Until recently I hadn’t paid much attention to how often “bipolar” is used as a descriptive word on a daily basis. If you pay attention you will here any number of people say, “Man, the weather today is so bipolar” or “I am feeling so bipolar today”. Most people say these things without a second thought, knowing deep down that the weather or they themselves for that matter aren’t actually bipolar. But then why do they say it?
Most people would reply that it’s because they are simply trying to characterize something that changes from one extreme to the other frequently, and that they see no harm in it. But think about it this way: people with bipolar disorder don’t suffer from changes in mood temporarily. They have a medical condition that impacts their daily lives and will continue to impact them for the rest of their lives even if treated. When we, as a society, use bipolar as a character trait for things as arbitrary as the weather, we are invalidating the seriousness of an illness that is a neurological condition – not a personal quality.
We have made it taboo to call someone “retard” because it is offensive to those with down syndrome and is typically used to insinuate negative qualities about the person being called that name. So why is it any different for the word bipolar? When you describe your moody friend as bipolar it is certainly not a term of endearment. Instead, it is used to convey that there is something wrong with them or that the way they are acting is bad. Think about the message that conveys to those who actually have bipolar disorder. You are telling them that something is wrong with them, that they are “bad” simply because they inherited a biological trait that they had absolutely no control over. The society we live in already makes those with mental illnesses feel like they don’t belong or that they are weird or “crazy.” The everyday use of neurological diagnoses doesn’t help promote the inclusivity that all people, regardless of mental illnesses, deserve. So the next time your friend is acting especially moody or the weather is changing back and forth at an unusually frequent rate, remember to consider those who are actually affected by bipolar disorder and how your words may affect their lives.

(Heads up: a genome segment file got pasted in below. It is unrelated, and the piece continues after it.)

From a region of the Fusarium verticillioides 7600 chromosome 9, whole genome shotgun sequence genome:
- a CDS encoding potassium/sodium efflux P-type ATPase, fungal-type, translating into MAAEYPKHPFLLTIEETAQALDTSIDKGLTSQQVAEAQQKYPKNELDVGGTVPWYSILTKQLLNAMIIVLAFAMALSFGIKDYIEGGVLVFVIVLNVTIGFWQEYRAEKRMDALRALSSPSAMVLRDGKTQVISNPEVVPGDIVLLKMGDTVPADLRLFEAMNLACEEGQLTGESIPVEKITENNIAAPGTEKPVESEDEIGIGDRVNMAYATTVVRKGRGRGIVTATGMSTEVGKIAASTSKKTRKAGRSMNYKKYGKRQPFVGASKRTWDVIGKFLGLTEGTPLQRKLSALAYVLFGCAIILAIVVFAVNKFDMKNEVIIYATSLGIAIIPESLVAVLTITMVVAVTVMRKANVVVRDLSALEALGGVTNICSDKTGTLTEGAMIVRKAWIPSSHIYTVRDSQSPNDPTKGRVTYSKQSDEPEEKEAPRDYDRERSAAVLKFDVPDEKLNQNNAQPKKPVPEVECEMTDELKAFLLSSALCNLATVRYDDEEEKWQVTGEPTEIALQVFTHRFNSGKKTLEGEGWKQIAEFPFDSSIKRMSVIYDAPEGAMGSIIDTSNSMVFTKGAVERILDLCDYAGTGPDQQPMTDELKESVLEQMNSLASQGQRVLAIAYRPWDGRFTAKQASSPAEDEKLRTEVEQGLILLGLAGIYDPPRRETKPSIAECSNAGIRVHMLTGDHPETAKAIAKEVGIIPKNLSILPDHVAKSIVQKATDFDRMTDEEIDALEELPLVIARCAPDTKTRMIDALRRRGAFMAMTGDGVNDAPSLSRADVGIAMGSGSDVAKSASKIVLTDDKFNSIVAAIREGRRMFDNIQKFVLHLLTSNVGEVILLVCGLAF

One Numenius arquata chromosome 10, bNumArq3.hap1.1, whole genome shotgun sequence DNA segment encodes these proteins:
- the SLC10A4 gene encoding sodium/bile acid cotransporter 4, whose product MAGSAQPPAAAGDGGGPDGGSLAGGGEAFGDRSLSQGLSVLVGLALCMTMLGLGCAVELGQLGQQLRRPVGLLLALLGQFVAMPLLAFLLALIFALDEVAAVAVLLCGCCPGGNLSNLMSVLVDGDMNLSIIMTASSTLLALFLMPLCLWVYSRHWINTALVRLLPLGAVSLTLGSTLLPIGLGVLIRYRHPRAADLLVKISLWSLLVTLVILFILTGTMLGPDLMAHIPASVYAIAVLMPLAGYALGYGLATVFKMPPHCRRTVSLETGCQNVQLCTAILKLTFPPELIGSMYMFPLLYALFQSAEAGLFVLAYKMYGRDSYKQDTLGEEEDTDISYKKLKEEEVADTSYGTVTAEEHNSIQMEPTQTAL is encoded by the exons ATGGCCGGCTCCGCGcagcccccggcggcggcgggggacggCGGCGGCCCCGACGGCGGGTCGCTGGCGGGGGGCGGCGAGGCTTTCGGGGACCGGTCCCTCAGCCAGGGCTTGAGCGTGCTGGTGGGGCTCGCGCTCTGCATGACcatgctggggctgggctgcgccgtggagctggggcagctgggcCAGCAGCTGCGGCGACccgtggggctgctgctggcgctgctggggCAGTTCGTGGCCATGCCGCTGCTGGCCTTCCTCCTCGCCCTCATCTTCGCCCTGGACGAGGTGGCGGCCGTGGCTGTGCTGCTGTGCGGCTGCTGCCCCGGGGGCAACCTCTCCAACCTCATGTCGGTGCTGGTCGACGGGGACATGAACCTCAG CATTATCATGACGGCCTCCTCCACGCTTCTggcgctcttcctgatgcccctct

Kylie Kerker is a freshman at Syracuse university and new to Active Minds. She’s studying biology and Neuroscience and hopes to study the biological basis of mental illnesses. You can contact her at firstname.lastname@example.org or follow her on instagram @krekrek5.